I also overestimated the yoga community’s sense of humor. I just assumed that my project would be met with an implicit understanding that the name YFSP is mostly a joke, a play on Yoga for Dummies.

It was not.

People who do not think that they are smart do not think that “smart people” is funny. I shortsightedly and ignorantly did not know there were people out there who feel oppressed by the term “smart.”

So, then, what happened next?
Good question.

Next, I responded to a hundred or more emails about the name of the site. Some people were positive: “Yay! Finally, there is a nerd space for yogis!” Some people told me that they liked the articles, but that I should consider changing the name. Some people told me that intellectualism is a hegemonic tool of oppression. (Note use of the word “hegemonic.”)

Read More »

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Domestic Abuse and Everyday Self-Realization (or YFSP Reads Yoga PhD, Part 2)

 

via Body Process

via Body Process

 It’s ironic that a practice originally dedicated to transcending the self has become a prime vehicle of everyday self-realization. It’s also true, however, that there are ways in which these two projects, while substantively antithetical, share parallel ambitions for transformation and produce experiences with a profound, if distant, resonance. (Yoga PhD, p. 96)

*Trigger warning: this article contains graphic descriptions of domestic abuse.*

I feel like Carol Horton is a prime example of what can happen when a smart, but unwitting, fitness enthusiast falls into yoga. She transforms her physical experiences into psycho-spiritual experiences and skillfully navigates Jungian and Reichian territory to translate on-the-mat epiphanies into evidence of yoga’s sympathy with and for contemporary psychology. She even makes karma seem like an accessible idea to non-believers in reincarnation, all while self-consciously acknowledging that she is freely borrowing from different, and perhaps unwilling, traditions. She is a postmodernist par excellence, and I find myself nodding in agreement with her constantly.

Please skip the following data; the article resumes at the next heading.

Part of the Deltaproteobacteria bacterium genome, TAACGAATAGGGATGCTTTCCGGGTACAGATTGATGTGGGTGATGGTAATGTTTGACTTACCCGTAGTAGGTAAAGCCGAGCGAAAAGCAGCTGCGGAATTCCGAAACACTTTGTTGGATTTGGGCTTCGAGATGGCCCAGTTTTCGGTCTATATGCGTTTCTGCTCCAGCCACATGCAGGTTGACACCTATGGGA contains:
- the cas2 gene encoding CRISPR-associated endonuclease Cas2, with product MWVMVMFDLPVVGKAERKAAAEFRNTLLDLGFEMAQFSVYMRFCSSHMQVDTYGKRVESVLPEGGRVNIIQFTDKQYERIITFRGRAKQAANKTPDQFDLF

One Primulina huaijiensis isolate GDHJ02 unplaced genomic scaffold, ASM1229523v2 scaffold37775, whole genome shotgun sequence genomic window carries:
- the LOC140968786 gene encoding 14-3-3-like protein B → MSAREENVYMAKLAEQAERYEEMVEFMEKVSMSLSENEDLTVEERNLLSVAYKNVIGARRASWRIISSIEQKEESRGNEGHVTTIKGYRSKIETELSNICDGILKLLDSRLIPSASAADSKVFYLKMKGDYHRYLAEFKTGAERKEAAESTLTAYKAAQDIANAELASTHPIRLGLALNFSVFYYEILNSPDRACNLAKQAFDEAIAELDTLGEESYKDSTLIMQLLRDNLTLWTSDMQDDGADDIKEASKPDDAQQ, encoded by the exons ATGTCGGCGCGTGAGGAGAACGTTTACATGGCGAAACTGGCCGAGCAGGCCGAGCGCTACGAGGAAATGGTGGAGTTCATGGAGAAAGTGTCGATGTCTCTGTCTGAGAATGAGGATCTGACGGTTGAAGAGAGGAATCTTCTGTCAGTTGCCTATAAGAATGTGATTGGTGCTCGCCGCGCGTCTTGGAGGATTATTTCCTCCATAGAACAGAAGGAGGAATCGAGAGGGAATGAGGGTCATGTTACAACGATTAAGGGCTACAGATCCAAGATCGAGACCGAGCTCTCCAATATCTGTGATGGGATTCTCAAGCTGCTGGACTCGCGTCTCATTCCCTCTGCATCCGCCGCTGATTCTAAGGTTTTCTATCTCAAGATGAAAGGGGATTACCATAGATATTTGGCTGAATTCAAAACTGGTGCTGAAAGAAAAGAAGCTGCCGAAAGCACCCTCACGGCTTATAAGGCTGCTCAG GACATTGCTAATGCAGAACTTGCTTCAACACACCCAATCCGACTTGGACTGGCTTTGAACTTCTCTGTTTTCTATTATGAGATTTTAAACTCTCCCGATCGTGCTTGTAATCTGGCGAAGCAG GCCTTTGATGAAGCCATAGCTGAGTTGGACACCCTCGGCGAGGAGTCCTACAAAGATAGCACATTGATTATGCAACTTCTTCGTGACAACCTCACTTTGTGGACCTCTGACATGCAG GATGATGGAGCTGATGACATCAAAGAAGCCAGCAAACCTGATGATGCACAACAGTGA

In addition, I find her combination of vulnerable self-disclosure and academic rigor so unbelievably likable that it actually pains me to criticize her. So I won’t.

No, seriously. I find all her arguments totally credible. I do, however, think her own self-awareness creates something of a blind spot in terms of recognizing the potential problems of giving physical vitality and a lot of “me” time to a perhaps less thoughtful, perhaps more psychologically damaged, “everyman.”

So, then, here’s my reading question for the week: what happens when modern yogis aren’t Carol Horton? That is, what happens when the people who fall into yoga aren’t self-conscious, or vulnerable, or able to acknowledge possible mistakes or philosophical misalignments? What happens when people don’t get transformed by the process, but instead get physically stronger and increasingly self-obsessed and self-righteous? Read More »

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His body is a golden string your body’s hanging from: Leonard Cohen and the disgraced guru